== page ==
Monday, April 8, 2019

April Meeting

Due to Easter falling on the third Sunday of April this year, our monthly chapter meeting has been moved to the second Sunday, April 14

Friday, April 5, 2019

The Glorious Revolution and the Development of Catholic Political Philosophy

On Thursday evening, April 11 2019, at the Syracuse Marian Center, Mr. Richard Fitzgerald O.P. will resume his class on the History of the Catholic Church in the United States. The meeting will begin with prayer at 6:30 PM followed by the lecture described below.

The Glorious Revolution and the Development of Catholic Political Philosophy

This months presentation will focus on the Glorious Revolution of 1688-1689, which unleashed widespread persecution of Catholics in the British North American colonies. Chapels were closed, the celebration of Mass and the sacraments were outlawed, and Roman Catholics were denied the right to vote and hold political office.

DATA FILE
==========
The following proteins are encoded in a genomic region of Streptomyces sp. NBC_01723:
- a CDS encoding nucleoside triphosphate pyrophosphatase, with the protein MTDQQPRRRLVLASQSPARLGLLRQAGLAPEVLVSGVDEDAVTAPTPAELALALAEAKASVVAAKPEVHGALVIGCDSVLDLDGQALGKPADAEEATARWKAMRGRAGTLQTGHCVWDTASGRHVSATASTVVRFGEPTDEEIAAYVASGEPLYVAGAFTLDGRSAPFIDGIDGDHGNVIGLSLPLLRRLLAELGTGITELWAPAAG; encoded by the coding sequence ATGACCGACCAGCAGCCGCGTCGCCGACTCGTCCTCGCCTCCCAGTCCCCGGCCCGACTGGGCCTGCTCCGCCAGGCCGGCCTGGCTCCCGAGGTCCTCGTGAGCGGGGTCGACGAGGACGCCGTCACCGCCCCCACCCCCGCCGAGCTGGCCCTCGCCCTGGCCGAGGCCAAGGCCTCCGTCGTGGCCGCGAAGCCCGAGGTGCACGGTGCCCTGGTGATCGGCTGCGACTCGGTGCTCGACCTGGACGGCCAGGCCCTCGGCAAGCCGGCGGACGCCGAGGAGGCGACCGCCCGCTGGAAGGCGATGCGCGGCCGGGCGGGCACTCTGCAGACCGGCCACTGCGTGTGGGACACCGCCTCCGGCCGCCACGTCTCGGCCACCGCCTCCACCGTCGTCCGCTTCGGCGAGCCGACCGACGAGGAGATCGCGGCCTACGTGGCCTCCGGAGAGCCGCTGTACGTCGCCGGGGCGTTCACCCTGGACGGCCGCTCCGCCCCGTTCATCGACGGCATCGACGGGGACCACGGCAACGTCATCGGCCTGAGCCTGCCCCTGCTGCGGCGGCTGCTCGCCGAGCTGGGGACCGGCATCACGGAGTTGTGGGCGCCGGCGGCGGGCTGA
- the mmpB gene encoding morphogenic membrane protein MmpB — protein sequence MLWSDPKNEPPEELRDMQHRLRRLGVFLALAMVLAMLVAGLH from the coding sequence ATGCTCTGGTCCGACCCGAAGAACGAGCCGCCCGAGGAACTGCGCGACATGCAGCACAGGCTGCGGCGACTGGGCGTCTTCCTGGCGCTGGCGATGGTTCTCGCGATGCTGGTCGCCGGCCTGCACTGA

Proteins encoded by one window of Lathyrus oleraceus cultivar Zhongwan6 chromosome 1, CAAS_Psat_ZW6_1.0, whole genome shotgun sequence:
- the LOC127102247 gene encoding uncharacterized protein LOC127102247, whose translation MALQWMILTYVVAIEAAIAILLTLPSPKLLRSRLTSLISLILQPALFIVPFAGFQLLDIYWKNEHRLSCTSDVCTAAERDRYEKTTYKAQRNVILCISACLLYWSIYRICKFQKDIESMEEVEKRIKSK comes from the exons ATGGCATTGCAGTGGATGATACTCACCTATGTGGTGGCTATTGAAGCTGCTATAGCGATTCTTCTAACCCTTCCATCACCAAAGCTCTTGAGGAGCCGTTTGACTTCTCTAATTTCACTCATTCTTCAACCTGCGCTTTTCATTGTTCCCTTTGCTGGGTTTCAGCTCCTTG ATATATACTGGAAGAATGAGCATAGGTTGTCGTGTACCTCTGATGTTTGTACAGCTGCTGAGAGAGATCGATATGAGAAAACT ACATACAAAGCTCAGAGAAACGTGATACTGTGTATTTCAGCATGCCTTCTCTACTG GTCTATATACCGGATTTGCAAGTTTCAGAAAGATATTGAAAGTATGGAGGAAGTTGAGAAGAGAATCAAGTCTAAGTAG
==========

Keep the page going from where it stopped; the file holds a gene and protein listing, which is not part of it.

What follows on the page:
The lecture will also explore the Catholic response to this oppression. Roman Catholics in the colony of Maryland developed a Catholic counter-revolutionary society and a political philosophy based upon the writings of St. Thomas Aquinas, Francisco Suarez, Juan de Mariana and Catholic Natural Law Doctrine. This school of thought formed the foundation of Catholic political philosophy during the American Revolution.

Monday, November 12, 2018

A Joyous Day!!!!!

On Saturday, November 10, 2018, Region 3 of our Province (pretty much covering all of New York State north of the Lower Hudson Valley) held our semi-annual Regional Council meeting Our Lady of the Rosary Dominican Monastery in Buffalo, NY.
One of our new members, Mary Kay Welgoss, make her Temporary Promises in the Order for a period of three years.
Chapter President, Mr Dick Fitzgerald, OP, and Fr. Confer hear the promises.

In other news, Dick was elected Regional President for the next 3 years.
And our outgoing chapter Vice-President, Mr. Lou Pizzuti, was elected the Region's Alternate Delegate to the Provincial Council.



Join us in congratulating Mary Kay, and may God grant her many happy years in our order.

Wednesday, January 27, 2016

Life Promises and Acceptance into the Order

On Sunday, January 17, 2017, Betty Croniser and Michael Lieber were received into the Dominican Order as Novices and Ruth Harbach (Sister Mary Catherine) made her Life Promises.

A reception followed.


Chapter President, Mr Dick Fitzgerald, OP